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American Indian Environmental Ethics: An Ojibwa Case Study, 1st edition

  • J Baird Callicott
  • Michael P. Nelson

Published by Pearson (August 14th 2003) - Copyright © 2004

1st edition

American Indian Environmental Ethics: An Ojibwa Case Study

ISBN-13: 9780130431219

Includes: Paperback
Free delivery
$42.66 $53.32

What's included

  • Paperback

    You'll get a bound printed text.

Overview

J. Baud Callicott and Michael P. Nelson offer an engaging study of environmental ethics with particular emphasis on an ethics supported by the Ojibwa cultural worldview. Connecting environmental theory with diverse stories from Ojibwa Indians, Callicott and Nelson reveal the meaning and power of cultural worldviews as they inform ethical principles and practices, as they show that competing worldviews demonstrate the many ways "of cognitively organizing human experience." The authors begin with a concise treatment of environmental ethics, cultural worldviews, and the problem of cultural relativism, and integrate and evaluate rarely seen narratives of Ojibwa Indians on their relationship to the environment.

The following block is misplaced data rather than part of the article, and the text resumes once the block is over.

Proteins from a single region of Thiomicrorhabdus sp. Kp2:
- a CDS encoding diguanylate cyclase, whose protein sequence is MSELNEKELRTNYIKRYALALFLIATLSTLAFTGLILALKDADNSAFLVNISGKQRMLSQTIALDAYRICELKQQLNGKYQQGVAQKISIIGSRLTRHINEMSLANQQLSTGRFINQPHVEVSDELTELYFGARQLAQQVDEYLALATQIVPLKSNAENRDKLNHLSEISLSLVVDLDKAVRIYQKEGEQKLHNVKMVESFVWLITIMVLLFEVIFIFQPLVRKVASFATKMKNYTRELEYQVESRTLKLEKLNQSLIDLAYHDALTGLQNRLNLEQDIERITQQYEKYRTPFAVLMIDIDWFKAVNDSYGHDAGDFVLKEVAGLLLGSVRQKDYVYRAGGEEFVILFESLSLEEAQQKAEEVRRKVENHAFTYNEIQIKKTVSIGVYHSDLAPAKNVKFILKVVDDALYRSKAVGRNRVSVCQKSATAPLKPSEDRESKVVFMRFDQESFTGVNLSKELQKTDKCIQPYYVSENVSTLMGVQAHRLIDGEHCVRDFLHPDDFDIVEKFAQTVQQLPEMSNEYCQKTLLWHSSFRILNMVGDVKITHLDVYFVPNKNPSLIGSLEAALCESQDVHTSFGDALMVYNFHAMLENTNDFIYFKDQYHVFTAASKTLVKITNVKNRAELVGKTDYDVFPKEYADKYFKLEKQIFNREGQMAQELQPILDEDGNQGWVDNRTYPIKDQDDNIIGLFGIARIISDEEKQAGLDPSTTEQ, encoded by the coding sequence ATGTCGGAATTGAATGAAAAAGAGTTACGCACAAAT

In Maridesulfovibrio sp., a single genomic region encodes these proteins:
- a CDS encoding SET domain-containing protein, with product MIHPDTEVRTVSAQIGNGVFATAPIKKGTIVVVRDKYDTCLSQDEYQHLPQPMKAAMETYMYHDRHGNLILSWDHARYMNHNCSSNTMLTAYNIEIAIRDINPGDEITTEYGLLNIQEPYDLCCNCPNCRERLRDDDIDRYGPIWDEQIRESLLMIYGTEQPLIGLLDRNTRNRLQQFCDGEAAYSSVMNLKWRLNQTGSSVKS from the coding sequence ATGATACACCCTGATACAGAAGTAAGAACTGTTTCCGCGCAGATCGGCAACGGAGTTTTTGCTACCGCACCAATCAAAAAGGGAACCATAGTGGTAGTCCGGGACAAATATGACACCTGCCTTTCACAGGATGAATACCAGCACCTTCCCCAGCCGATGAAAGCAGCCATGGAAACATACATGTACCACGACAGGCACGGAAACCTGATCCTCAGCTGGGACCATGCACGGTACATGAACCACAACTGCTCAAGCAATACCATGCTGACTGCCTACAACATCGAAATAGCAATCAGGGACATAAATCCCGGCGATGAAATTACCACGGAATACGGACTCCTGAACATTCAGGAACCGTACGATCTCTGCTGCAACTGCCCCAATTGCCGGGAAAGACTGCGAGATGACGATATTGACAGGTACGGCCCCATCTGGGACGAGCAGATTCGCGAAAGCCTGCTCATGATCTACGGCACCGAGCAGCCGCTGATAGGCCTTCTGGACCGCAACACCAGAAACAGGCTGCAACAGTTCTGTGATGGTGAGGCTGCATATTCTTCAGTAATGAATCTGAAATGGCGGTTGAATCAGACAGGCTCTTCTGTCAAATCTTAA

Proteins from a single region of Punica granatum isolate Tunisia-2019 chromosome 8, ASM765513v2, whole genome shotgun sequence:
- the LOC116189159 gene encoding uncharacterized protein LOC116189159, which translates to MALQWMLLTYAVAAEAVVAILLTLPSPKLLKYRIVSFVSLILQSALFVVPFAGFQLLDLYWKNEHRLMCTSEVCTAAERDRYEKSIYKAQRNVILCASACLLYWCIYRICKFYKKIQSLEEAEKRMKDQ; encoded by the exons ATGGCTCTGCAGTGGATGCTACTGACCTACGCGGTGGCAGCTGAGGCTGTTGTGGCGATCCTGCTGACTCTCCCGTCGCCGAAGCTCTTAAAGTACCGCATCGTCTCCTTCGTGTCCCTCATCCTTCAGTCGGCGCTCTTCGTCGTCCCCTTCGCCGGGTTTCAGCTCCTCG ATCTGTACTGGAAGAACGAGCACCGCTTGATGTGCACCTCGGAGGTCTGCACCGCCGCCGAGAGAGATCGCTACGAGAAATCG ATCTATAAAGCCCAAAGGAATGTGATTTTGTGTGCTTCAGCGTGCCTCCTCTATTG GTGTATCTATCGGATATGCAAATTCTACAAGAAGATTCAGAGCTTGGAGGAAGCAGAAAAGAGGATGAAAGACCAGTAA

American Indian Environmental Ethics is the seventh book in the series, Basic Ethics in Action, edited by Michael Boylan. This series is a major new undertaking by Prentice Hall covering several areas in applied ethics, including business ethics, environmental ethics, medical ethics, and social and political ethics.

Table of contents

I. INTRODUCTORY ESSAY: CULTURAL WORLDVIEW AND ENVIRONMENTAL ETHICS.

 1. What is Environmental Ethics?

 2. What is a Cultural Worldview?

 3. What is Culture?

 4. Language, Worldview, and Cultural Relativism.

 5. The Ojibwa Narratives.

II. THE NARRATIVES.

 1. The Orphans and Mashos.

 2. Clothed-in-Fur.

 3. The Woman Who Married a Beaver.

 4. The Boy that was Carried Away by a Bear.

 5. A Moose and His Offspring.

 6. Little-Image.

 7. The Person that Made Medicine.

 8. The Birth of Nänabushu.

 9. Nänabushu Swallowed by the Sturgeon.

10. Nänabushu Slays Here-of-His-Shin.

11. Nänabushu Leaves His Brother, and Also His Grandmother.

12. Nänabushu, the Sweet-brier Berries, and the Sturgeons.

13. Notes on the Mystic Rite.

III. INTERPRETIVE ESSAY: AN OJIBWA WORLDVIEW AND ENVIRONMENTAL ETHIC.

1. Key Cognitive Elements of an Ojibwa Worldview.

2. Ojibwa Environmental Ethics.

3. The Controversy About American Indian Environmental Ethics.

Literature Cited.

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